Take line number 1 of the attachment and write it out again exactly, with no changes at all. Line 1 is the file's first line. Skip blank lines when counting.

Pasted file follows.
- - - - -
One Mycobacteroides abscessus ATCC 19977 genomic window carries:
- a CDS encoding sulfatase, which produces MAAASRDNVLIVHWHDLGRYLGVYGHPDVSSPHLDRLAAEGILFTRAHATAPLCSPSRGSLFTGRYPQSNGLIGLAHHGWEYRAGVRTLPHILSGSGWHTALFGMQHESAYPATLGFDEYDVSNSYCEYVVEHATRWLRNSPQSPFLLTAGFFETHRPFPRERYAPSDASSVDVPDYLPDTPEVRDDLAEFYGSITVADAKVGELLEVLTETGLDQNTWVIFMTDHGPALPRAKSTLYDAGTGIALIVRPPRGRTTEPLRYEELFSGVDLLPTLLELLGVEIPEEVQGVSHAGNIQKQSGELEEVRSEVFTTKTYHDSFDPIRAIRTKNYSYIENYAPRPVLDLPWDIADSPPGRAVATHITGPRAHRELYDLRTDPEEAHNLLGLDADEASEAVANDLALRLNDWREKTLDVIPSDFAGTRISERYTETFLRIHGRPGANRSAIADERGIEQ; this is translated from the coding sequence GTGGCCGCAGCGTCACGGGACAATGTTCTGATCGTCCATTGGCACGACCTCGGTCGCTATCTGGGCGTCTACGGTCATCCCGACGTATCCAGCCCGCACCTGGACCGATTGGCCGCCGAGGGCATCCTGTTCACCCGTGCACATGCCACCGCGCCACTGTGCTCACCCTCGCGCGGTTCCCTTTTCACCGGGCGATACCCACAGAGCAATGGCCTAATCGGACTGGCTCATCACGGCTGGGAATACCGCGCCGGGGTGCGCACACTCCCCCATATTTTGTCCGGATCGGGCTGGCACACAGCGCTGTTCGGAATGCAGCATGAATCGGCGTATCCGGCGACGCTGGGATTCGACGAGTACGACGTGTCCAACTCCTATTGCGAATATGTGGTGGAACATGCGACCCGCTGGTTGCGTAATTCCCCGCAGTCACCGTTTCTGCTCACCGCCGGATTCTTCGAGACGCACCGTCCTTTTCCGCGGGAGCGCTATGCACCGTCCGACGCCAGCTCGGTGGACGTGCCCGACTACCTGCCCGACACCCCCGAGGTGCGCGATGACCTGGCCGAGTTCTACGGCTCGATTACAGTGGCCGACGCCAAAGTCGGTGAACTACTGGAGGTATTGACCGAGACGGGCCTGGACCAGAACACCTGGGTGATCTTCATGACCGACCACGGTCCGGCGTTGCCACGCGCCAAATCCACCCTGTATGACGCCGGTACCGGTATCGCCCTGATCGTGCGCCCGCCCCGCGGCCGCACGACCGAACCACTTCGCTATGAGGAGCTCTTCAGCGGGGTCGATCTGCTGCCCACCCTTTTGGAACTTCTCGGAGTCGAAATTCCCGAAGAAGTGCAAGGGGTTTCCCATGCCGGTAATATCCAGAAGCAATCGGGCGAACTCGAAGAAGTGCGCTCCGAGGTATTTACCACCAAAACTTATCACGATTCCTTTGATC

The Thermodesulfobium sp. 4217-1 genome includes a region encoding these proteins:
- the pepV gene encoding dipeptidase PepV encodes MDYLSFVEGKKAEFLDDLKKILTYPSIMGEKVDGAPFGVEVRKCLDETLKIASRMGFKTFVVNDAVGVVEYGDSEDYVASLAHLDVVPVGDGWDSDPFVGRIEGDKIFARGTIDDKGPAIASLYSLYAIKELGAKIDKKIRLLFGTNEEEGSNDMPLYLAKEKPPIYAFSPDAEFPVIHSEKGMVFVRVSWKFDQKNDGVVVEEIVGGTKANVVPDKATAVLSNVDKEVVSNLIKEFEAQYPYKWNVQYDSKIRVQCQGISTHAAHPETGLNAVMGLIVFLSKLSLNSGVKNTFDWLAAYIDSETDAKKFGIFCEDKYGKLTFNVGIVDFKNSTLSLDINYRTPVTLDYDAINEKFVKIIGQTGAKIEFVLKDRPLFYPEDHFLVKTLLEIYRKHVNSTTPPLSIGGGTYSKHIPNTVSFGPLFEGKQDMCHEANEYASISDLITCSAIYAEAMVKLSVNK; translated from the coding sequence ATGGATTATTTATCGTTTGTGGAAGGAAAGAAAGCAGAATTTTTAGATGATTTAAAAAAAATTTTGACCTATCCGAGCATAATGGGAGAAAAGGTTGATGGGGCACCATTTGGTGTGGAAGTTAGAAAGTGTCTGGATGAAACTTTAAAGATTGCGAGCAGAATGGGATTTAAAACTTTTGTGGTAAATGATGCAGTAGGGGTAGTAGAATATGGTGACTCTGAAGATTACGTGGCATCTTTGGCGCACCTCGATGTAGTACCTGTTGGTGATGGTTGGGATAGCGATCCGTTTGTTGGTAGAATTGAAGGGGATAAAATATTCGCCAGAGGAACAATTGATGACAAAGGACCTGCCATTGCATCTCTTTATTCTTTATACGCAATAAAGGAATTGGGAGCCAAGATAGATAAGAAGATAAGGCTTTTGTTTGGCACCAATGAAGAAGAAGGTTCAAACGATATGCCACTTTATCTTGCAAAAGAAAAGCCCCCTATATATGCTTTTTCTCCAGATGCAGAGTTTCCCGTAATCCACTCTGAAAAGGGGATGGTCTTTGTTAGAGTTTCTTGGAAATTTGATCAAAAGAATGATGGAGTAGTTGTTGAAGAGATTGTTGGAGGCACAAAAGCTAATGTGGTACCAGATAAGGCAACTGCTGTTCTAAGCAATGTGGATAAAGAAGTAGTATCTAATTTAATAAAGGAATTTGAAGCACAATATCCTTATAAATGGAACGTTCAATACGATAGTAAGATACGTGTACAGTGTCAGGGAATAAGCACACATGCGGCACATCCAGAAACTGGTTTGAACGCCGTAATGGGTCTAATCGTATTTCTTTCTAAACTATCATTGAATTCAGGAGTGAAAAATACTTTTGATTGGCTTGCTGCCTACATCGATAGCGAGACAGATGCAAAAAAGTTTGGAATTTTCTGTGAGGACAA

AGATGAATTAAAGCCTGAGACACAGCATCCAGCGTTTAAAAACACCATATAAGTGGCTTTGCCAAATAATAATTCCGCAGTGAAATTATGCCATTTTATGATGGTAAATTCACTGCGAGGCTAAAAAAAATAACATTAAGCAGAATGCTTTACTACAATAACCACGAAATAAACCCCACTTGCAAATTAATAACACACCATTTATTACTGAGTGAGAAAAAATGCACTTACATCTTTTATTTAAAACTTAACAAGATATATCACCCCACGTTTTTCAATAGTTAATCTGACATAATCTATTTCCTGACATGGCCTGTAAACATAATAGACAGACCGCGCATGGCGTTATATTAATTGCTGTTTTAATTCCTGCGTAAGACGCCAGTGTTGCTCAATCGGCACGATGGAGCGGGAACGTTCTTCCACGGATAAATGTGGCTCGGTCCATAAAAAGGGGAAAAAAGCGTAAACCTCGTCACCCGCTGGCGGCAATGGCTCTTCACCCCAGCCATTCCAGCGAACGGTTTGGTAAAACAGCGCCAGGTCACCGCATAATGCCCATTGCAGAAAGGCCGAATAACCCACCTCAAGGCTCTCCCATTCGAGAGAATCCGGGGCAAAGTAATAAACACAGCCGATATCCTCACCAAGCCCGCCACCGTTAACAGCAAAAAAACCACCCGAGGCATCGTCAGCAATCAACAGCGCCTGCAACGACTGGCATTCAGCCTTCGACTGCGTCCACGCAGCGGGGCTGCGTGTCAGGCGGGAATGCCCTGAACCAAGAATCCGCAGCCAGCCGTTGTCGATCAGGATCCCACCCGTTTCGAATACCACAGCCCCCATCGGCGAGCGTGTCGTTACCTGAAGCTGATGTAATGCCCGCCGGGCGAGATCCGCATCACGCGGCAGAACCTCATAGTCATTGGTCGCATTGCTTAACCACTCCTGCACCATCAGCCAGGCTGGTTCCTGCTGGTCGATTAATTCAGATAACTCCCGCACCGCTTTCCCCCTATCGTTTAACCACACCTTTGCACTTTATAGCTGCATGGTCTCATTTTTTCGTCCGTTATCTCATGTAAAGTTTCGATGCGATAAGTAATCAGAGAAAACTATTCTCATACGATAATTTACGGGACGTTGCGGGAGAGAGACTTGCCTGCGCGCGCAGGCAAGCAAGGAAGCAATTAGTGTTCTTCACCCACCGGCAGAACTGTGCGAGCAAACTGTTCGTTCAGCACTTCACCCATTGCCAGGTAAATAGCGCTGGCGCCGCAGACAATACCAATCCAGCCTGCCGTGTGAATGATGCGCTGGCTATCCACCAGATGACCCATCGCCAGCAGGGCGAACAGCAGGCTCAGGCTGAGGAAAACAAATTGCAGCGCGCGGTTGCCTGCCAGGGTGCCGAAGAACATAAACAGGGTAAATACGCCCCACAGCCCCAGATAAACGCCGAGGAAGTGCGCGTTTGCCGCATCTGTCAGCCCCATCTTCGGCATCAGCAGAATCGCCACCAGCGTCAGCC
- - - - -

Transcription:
One Mycobacteroides abscessus ATCC 19977 genomic window carries: